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Thoughts about the relationships between transport and the urban area it serves

Archive for November 28th, 2006

‘Dear Friends of Formosa Nursery’ :: thetyee.ca

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‘Dear Friends of Formosa Nursery’ :: thetyee.ca

The Tyee prints the complete text of a letter from Corky Evans on the treatment of the Formosa Nursery. Here are two paragraphs to give you the flavour, but I urge you to read the whole thing

TransLink is not, it seems to me, a legitimate institution. A legitimate institution needs to have, at minimum, the integrity to do its job. I have no trouble with unpopular decisions. Indeed, often the unpopular decisions an organization needs to make are the measure of its maturity and the seriousness with which they approach their mandate. TransLink, however, has failed any test of leadership or governance.

The TransLink board, apparently, desires to devolve their mandate to their staff and will not use their decision-making power and responsibility to make decisions of any kind. When governing bodies do not exercise their capacity to govern, but instead devolve decision-making authority to operational staff, terrible things happen. This is not something we are experienced with in Canada. This tends to be the method of governance we expect from false democracies and tyrannical systems in other parts of the world.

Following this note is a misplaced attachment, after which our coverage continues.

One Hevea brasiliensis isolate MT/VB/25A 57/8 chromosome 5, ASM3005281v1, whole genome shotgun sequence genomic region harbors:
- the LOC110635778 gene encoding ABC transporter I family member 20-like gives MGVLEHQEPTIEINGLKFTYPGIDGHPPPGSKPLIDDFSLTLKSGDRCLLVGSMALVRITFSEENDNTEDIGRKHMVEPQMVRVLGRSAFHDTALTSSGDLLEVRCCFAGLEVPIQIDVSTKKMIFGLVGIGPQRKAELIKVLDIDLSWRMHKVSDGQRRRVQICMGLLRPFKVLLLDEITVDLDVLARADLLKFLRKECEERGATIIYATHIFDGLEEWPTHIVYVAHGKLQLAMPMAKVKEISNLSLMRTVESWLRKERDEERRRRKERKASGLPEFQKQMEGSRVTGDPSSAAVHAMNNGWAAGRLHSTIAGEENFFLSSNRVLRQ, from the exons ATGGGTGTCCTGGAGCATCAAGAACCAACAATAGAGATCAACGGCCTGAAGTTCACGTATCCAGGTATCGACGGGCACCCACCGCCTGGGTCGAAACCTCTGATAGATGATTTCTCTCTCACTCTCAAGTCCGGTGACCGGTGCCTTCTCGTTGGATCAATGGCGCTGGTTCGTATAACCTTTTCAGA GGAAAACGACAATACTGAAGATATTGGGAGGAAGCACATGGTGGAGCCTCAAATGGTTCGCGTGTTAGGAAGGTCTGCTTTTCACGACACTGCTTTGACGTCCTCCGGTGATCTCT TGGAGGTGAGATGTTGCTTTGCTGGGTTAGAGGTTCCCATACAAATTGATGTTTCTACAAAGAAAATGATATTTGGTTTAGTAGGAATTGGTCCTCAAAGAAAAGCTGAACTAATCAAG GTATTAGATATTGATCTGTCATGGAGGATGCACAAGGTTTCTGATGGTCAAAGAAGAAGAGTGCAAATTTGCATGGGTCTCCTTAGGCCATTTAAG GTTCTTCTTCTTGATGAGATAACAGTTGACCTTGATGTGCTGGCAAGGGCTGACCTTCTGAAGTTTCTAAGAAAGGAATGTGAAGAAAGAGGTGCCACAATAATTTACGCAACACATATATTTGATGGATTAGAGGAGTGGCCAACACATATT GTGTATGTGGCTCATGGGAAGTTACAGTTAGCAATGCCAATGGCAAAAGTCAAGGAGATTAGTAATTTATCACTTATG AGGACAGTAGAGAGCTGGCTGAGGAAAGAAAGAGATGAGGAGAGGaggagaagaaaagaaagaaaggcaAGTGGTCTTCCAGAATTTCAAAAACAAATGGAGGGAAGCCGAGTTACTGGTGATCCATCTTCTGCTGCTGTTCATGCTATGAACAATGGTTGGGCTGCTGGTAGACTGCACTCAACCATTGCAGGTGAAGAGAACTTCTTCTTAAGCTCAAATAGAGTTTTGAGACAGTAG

Written by Stephen Rees

November 28, 2006 at 7:52 am

Shock, Horror – Front Page space on The Sun wasted!

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Crossing that bridge will cost you more than $100 a month

Which was pretty much as forecast from the start. Drivers were asked if they would be willing to pay to save the time they currently spend either driving long distances or waiting for up to four or five sailings at peak periods at the Albion Ferry. Most said that they would be willing to pay – and two or three dollars or so per trip seemed ok to them then and still does to me. How much do you value your time? In transport economics we use the average wage for journeys in work time, or half that for leisure time – which includes commuting. It seems to me that the proposed toll ($2.50 a trip for a transponder equipped car) is a bargain in terms of the time saved. Indeed, I would suggest that it leaves quite a big chunk of “consumer surplus” on the table. That’s the amount some drivers would be willing to pay i.e. there will be some people whose time is more valuable, and have the wherewithal, who would pay much more than $2.50.

So how does this story get the front page treatment? Well, it starts out as a fairly ordinary business piece about Translink awarding the toll collection job, after a competitive tender to a US/French consortium. Bit of a yawner that. But if we can get Angry of Langley all of a lather about gouging by the wicked Translink … I wonder how much the editors are responsible for this spin? Or is this evidence of a news reporter wanting to get in to the opinion business? To think that the Editor in Chief was recently declared one of the 100 most powerful women in Canada. Does this strike you as a responsible use of power?

Written by Stephen Rees

November 28, 2006 at 7:44 am